Muscat: Organised begging gangs are operating on the streets of Muscat, and police have warned citizens not to give them money.
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Begging gangs are descending on Muscat in the run up to Ramadan and more are seen on the streets, according to an official at the Ministry of Social Development.
“Such beggars have different ways to beg for money from the public and they work in a network, making it harder for us to arrest them while begging,” said Hamood Al Mandhari, Director of Social Development at the Ministry of Social Development.
Al Mandhari explained that they target moving vehicles, houses and mosques and they even have “spotters” or people watching out for police.
“Such beggars hide people around the area to alert them once any security bodies reach the area,” said Al Mandhari. He also explained that the gangs don’t follow the old ways of begging.
“It is an organised crime. They carefully plan their act and someone is looking closely and stands ready for any emergency to come and picks them away,” said Al Mandhari.
He added that the way they work shows that this is a network and such crime is considered as work to them. “They knock doors and people allow them to enter their houses showing sympathy to such criminals,” said Al Mandhari. He explained that there are some who really financially suffer but that giving them money on the street is not the right way to help them.
“There are other ways and authorities who study the public cases and support the needy financially. Giving such beggars any amount of money will not help but increase the number of beggars in our society,” said Al Mandhari.
He said the directorate receives many strange complaints from the public regarding beggars. “Beggars now, especially women, stop cars for dropping them and then during the journey they beg money,” said the Al Mandhari. He added that motorists should make their first stop after allowing such beggars to sit inside their cars the police station. They shouldn’t open any chance for such beggars.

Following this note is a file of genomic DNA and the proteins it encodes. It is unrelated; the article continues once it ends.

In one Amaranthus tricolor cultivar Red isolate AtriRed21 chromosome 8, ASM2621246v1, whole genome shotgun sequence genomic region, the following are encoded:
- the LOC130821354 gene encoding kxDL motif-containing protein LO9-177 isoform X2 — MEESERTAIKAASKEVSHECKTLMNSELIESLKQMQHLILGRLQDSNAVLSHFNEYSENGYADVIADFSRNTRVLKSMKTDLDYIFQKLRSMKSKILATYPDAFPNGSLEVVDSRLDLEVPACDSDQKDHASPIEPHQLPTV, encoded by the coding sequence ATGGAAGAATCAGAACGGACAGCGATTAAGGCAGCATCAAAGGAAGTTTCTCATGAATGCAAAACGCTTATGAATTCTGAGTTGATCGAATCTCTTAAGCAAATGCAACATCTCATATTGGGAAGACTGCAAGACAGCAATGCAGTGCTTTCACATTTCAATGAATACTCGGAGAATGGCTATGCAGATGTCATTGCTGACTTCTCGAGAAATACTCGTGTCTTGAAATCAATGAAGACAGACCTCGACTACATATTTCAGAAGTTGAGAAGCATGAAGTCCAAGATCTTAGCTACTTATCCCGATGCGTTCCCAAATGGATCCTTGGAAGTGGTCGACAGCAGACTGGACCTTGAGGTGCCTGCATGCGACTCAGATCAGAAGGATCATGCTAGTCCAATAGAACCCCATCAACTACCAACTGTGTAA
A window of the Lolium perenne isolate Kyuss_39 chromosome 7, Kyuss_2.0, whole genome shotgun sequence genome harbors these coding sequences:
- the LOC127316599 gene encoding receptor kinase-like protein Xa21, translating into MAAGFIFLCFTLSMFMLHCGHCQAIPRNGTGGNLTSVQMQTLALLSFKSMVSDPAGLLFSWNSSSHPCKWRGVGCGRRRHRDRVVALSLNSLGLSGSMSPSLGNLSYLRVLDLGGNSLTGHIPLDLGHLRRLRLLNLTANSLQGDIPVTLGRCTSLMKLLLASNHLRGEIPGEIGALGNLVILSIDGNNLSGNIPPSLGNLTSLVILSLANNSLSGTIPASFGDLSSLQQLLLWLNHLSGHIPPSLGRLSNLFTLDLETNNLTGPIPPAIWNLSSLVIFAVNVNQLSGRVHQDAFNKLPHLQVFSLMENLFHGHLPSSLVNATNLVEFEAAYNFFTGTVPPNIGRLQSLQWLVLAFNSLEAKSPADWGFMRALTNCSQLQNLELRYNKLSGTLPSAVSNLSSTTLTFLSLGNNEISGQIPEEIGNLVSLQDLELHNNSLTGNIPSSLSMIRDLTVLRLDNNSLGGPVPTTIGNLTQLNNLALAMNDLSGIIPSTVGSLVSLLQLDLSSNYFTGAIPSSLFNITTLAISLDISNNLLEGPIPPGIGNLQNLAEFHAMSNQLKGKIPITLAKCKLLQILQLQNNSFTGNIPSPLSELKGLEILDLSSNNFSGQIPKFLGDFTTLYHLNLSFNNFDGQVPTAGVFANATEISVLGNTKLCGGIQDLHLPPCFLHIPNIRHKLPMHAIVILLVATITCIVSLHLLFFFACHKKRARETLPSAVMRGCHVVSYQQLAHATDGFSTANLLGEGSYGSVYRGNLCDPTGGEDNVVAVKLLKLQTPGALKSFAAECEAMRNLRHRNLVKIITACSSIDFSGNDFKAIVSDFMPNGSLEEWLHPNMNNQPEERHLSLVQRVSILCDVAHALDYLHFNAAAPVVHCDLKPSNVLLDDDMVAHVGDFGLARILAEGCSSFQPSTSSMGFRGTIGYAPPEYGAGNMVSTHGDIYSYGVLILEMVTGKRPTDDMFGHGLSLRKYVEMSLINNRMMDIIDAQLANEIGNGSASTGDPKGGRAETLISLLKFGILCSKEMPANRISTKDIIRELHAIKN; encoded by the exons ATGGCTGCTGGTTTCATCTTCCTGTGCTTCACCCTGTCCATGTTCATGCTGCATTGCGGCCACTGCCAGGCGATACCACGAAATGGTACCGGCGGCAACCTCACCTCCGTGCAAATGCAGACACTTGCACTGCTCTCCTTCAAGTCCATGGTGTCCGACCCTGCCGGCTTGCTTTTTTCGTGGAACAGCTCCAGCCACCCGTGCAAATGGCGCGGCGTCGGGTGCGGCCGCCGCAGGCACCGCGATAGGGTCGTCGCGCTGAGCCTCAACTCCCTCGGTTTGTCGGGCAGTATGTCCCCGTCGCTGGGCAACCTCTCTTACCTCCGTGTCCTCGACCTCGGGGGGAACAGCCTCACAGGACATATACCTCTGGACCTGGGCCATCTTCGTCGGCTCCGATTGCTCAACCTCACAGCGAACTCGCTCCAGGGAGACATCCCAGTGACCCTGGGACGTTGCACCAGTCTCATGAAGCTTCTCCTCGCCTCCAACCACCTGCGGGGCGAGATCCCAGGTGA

“Don’t stop your car for strangers and don’t open your house door for strangers,” says Al Mandhari, adding that they keep on advising the public but it seems there are some who don’t listen or don’t take it seriously. “These people have no problem to go back to begging after being arrested because it’s a job for them and they will not stop until the public stand beside the concerned authorities,” Al Mandhari said.
Beggars use the Ramadan, which is starting this week, to take advantage of fasting Muslims by exploiting their faith.
Anyone found begging in public or private places shall be punished by imprisonment for not less than two months and not exceeding one year and a fine not less than OMR50 and not more than OMR100, as shown in the begging punishment in the official website of the Ministry of Social Development.
If the beggar is not Omani then he will also be expelled from the country. If the beggar repeats the crime, he will be sentenced for not less than six months and not exceeding two years.
Moreover, anyone using children or helps for begging shall be punished with imprisonment for not less than three months and not more than three years and a fine not less than OMR50 and not more than OMR100. The Ministry statistics show that the number of beggars arrested in 2014 is less compared to 2015. 612 beggars were arrested in 2015 including 226 nationals and another 386 expats while 835 were arrested in 2014.